A Day With Irina Schneid

A Day With Irina Schneid

Irina with her two kids

Irina with her two kids

My days oscillate between me being a design practitioner, an academic, and a mom. Some days I have back to back client and site meetings, other days are filled with back to back theory lectures, faculty meetings, and design studio courses, and then I’ll have days with pre-school drop offs, daycare pickups, play dates, and ballet classes.  

Owning a business and teaching part-time sounds like a flexible arrangement for a mom of two kids under four, but in reality, it feels like there is never enough time. Specifically, there is never enough time for me, since I’m always trying to stay on top of what everyone else needs (read: socks, snacks, lost puzzle pieces). I am not going to pretend that I have a balance – sometimes all I want is to be able to complete a full thought without interruption. Since my kids are still so young I take things one day at a time, hoping that at the end of it, we are all in one place and in one piece. Generally, my weekday goes as follows:

5:00am: I wake up when the baby starts crying and we hear him on the monitor; the kids share a room, so my husband tries to get him as quickly as possible. I’m usually half-awake by the time he comes back upstairs and passes the baby to me to nurse. On rare occasions, the baby falls back asleep and we all get an extra 30 minutes of sleep.

6:00am: My 3.5 year old daughter comes upstairs on her own and asks for her morning smoothie - this has been a routine for a long time so we know to prep it the night before. She is allowed to watch videos for about 30 minutes while I shower, grab clothing for the kids, and get the baby dressed. While the little guy eats breakfast, I prep my daughter’s lunch, his bottle, bibs, jackets, shoes, and hats, making sure that no one forgets anything at home.

8:00am: We are (hopefully) out the door at this point. School drop off is a labor-intensive process, so my husband and I try to split it, whenever possible. My daughter is in public pre-k and my son is in daycare, so we have to walk two kids to two different schools in two different locations, with two different drop-off times. All of this is pending multiple tantrums about shoes being too tight, socks being on the wrong feet, or not wanting to wear socks at all. By 8:10 we operate exclusively on bribery with 1-2 blue M&M’s.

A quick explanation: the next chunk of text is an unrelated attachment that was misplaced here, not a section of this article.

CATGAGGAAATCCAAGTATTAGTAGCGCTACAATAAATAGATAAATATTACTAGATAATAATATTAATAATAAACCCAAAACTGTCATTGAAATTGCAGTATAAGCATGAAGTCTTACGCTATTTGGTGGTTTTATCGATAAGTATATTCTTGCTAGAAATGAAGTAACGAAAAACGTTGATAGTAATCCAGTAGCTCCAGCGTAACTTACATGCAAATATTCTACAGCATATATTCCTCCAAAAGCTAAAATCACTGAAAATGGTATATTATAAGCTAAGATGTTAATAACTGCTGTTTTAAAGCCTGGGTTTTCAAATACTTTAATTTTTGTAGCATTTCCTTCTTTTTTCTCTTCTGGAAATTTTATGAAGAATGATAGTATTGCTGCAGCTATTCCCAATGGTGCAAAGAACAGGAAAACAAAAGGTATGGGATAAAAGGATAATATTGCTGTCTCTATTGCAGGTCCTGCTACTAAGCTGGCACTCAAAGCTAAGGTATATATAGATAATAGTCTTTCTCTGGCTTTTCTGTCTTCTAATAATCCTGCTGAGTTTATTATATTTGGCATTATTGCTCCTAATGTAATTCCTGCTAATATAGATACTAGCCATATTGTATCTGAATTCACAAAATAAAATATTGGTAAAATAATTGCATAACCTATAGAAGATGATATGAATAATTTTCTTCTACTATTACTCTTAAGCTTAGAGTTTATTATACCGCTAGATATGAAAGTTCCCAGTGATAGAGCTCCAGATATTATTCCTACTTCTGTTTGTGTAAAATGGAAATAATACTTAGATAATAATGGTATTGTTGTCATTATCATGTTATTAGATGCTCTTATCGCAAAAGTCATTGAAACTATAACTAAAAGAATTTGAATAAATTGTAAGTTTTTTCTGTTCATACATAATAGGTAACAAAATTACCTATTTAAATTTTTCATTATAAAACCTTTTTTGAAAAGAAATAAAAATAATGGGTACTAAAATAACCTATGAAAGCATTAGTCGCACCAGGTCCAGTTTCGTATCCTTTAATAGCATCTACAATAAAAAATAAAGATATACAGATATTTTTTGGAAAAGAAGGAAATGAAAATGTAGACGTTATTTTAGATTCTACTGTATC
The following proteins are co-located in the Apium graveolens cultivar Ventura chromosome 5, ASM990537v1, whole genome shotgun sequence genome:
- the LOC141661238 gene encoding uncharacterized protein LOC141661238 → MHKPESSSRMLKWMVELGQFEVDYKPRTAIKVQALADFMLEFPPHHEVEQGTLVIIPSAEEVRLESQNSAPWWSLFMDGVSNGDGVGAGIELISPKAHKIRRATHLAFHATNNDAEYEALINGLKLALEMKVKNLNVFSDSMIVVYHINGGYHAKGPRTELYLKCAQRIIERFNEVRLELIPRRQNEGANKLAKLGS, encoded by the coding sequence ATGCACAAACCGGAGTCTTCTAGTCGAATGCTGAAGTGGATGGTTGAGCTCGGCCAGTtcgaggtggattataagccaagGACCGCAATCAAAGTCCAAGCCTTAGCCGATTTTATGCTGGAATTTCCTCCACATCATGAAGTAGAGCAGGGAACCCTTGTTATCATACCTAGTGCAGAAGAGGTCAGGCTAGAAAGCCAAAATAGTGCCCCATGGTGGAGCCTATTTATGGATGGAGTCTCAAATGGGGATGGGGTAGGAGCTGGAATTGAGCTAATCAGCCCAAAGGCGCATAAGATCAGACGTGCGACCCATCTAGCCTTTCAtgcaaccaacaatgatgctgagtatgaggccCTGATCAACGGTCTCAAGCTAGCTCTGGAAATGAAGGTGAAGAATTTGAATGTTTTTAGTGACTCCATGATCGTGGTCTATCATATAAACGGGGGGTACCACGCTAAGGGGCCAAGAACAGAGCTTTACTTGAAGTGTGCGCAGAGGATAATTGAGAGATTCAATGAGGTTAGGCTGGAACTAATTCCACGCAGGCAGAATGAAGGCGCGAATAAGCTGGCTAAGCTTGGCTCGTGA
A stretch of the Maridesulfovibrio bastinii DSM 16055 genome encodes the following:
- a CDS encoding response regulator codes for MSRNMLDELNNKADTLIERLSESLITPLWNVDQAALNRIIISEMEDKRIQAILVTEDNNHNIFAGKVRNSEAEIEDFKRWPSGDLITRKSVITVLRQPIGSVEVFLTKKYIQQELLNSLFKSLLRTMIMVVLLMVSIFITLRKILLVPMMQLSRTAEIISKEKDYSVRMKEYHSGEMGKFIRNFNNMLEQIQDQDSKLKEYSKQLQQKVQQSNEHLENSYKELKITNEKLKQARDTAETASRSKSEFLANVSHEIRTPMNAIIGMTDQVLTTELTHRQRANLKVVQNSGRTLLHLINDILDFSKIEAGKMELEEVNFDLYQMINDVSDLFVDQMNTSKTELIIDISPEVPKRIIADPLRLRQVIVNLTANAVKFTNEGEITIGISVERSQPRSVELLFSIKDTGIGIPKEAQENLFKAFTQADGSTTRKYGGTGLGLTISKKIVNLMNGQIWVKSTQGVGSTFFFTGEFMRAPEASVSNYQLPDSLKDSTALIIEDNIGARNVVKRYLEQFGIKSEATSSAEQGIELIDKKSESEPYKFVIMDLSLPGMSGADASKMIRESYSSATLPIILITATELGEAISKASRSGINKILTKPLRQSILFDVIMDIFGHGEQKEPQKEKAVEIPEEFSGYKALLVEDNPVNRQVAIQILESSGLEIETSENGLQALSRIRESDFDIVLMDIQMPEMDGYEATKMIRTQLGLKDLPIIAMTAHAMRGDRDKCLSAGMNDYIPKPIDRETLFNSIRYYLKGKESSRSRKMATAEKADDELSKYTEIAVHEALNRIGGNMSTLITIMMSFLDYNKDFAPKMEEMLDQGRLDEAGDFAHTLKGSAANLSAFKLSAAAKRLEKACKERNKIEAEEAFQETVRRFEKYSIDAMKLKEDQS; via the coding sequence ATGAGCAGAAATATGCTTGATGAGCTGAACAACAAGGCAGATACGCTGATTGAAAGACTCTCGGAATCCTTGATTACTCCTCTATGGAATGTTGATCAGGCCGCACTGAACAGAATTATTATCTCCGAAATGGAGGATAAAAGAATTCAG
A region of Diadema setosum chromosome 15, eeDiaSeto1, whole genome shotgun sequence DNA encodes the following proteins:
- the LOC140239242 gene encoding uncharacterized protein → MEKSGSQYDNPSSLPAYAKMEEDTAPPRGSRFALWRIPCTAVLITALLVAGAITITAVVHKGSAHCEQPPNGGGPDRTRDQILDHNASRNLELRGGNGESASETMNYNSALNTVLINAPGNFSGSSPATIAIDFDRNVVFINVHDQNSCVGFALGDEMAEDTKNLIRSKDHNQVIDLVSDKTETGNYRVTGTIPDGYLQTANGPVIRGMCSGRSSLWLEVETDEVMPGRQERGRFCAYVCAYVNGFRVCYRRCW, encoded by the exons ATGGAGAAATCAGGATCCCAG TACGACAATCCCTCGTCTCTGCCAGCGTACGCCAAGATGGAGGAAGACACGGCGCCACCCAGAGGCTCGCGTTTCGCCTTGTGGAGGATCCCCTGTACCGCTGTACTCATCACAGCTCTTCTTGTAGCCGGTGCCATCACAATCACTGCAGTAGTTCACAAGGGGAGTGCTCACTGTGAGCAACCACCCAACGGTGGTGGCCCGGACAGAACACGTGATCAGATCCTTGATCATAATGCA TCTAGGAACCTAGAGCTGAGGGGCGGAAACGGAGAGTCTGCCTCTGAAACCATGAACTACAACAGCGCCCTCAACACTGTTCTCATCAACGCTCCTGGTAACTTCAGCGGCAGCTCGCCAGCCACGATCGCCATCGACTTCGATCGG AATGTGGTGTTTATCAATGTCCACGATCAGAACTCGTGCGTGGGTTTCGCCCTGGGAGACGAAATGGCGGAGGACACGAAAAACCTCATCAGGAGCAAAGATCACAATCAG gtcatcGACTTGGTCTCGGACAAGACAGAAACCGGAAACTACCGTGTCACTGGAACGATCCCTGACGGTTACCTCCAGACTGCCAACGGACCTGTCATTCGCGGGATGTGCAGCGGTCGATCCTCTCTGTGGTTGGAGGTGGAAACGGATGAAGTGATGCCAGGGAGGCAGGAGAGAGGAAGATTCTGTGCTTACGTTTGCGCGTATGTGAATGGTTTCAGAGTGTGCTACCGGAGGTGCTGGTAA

Irina at the Women’s March

Irina at the Women’s March

9:00am: On my walk home from dropping off my daughter I check in with my contractor, suppliers, or anyone else I that need to touch base with before my early meetings. On days when I both practice and teach (Fridays, for example), I come home, get dressed and run to a client meeting or site visit before commuting to class.

11:00am: Once I am back home from my morning meetings, I clean and prep dinner for the evening. I teach in the afternoon so by the time I get home in the evening and pick up the kids there is no time to make dinner unless everything is prepared ahead of time.

I load the laundry, clean up after breakfast, and meal prep while trying to eat lunch at the same time. Despite the fact I am home alone without the kids, I still end up eating lunch one handed while standing and doing three other things at the same time.

Irina Speaking at the 2019 Interior Provocations Symposium

Irina Speaking at the 2019 Interior Provocations Symposium

12:00pm: By 12, I run to catch the train to class in Brooklyn. I teach from 1-4pm and have an hour-long commute by Path train and subway to get from Jersey City to Brooklyn. I teach Graduate thesis at Pratt Institute, where I work with students on individual design projects within a structured studio setting. It is very concentrated work, so the hours fly by while we are engaged in desk crits or pinups.

Irina teaching at Barnard + Columbia Architecture

Irina teaching at Barnard + Columbia Architecture

5:00pm: On Fridays, class ends at 4pm, so I’m usually back in Jersey City by 5pm, at which point I have to pick up the kids, one school at a time, and get everyone home while stopping at my daughter’s favorite tree to pick up yet another rock (kids and rocks- I can’t explain). Once we get home, we wash hands, I make dinner, feed the kids, bathe the kids, and get them dressed for bed (so much easier said than done).

7:00pm: I put the baby down to bed and play with my daughter until my husband comes home (typically by 7:30). We sit down to eat dinner, and on Fridays we light candles for Shabbat. We try to have a formal shabbat dinner, or as formal as possible with a toddler. Then we have what my daughter calls “family dessert,” at which point I stuff mini chocolate chips into a handful of raspberries. My husband then takes our daughter downstairs to read books, brush teeth, tell her a “pretend story,” and tuck her into bed with a flashlight and stack of books in hand.

8:00pm: Once I have the kitchen to myself, I clean up after dinner, do the dishes, prep her smoothie for the next day, pick up after the kids, and sit down to do an hour or two of work. I take calls with prospective clients, work on existing projects, continue research for a research paper, write assignments, or complete readings for class.

9:30pm: My brain completely shuts off by this point, so we watch Netflix in bed for an hour and go to sleep to be up by 5 the next morning. We’ve been really into “Kim’s Convenience” lately… it’s hilarious! By 10:45pm, we’re fast asleep.

Irina Strolling with her Kids 2.jpg
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